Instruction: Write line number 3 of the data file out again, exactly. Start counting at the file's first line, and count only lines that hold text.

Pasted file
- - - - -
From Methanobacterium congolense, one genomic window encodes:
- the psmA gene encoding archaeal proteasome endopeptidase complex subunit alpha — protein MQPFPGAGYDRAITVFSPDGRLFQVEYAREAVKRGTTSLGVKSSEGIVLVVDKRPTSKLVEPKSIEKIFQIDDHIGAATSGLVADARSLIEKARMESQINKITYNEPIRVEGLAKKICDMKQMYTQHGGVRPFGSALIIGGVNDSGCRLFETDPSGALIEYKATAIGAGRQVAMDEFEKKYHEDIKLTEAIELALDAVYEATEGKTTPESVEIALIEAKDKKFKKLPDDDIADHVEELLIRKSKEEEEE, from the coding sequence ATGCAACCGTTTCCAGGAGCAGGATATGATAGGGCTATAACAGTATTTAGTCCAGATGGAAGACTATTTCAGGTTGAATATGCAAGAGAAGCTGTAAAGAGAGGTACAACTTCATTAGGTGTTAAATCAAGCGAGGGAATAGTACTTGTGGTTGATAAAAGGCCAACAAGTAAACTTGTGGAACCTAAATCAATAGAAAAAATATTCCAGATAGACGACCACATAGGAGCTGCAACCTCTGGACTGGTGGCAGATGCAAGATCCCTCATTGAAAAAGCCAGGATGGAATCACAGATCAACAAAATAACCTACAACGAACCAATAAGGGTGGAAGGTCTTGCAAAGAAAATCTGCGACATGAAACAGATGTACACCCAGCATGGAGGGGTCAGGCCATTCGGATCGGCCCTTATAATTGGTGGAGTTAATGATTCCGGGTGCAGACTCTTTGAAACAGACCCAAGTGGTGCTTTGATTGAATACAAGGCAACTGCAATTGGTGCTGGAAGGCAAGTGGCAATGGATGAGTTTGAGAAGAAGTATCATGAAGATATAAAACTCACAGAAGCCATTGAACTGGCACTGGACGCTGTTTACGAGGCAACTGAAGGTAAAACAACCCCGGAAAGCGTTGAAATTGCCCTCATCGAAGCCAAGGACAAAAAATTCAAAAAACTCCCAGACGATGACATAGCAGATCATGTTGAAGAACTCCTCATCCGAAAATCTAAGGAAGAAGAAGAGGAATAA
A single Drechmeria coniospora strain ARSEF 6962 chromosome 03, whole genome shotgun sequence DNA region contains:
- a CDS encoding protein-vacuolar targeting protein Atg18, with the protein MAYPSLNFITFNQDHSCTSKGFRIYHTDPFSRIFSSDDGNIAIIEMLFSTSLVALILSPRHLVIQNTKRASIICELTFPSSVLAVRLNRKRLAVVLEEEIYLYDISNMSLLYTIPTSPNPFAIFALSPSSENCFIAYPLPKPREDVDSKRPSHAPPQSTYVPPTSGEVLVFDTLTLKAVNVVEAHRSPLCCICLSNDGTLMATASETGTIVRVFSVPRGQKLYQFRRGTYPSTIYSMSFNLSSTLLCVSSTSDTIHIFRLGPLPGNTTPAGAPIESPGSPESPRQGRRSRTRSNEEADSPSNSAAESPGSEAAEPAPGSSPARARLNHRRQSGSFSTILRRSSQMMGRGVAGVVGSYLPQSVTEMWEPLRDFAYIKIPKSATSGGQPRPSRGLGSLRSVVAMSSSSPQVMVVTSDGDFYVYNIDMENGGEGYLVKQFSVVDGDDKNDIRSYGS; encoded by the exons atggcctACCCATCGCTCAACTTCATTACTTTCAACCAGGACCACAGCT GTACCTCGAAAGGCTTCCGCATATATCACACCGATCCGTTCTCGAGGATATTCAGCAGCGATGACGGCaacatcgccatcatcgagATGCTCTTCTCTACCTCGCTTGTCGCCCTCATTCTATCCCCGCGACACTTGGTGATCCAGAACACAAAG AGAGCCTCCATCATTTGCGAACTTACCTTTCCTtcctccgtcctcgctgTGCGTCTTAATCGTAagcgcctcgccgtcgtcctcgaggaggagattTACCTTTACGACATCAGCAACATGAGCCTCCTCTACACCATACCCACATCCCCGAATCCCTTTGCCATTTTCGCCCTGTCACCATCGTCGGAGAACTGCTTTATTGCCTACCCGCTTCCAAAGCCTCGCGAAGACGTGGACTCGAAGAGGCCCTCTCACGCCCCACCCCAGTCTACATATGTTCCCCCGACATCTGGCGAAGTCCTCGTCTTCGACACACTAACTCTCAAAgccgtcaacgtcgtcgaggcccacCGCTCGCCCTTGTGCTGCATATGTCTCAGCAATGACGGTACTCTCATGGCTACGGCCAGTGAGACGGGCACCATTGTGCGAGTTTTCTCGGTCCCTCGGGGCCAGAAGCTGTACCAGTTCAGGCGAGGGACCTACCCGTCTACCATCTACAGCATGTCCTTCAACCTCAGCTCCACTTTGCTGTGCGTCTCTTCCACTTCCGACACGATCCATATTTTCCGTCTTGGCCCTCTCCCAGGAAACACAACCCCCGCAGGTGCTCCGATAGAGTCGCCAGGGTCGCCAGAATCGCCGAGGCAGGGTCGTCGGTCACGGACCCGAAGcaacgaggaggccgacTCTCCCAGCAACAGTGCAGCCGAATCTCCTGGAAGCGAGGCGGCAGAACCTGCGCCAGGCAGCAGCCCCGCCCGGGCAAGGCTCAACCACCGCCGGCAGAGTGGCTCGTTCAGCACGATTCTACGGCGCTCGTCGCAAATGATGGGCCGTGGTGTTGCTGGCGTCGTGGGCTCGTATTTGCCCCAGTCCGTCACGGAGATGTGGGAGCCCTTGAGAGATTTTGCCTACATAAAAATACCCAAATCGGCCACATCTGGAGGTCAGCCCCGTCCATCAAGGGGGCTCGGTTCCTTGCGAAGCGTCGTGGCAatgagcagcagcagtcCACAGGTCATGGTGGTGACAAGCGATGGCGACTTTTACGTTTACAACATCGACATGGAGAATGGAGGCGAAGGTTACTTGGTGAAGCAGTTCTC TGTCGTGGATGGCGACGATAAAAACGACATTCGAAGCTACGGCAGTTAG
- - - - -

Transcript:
A single Drechmeria coniospora strain ARSEF 6962 chromosome 03, whole genome shotgun sequence DNA region contains: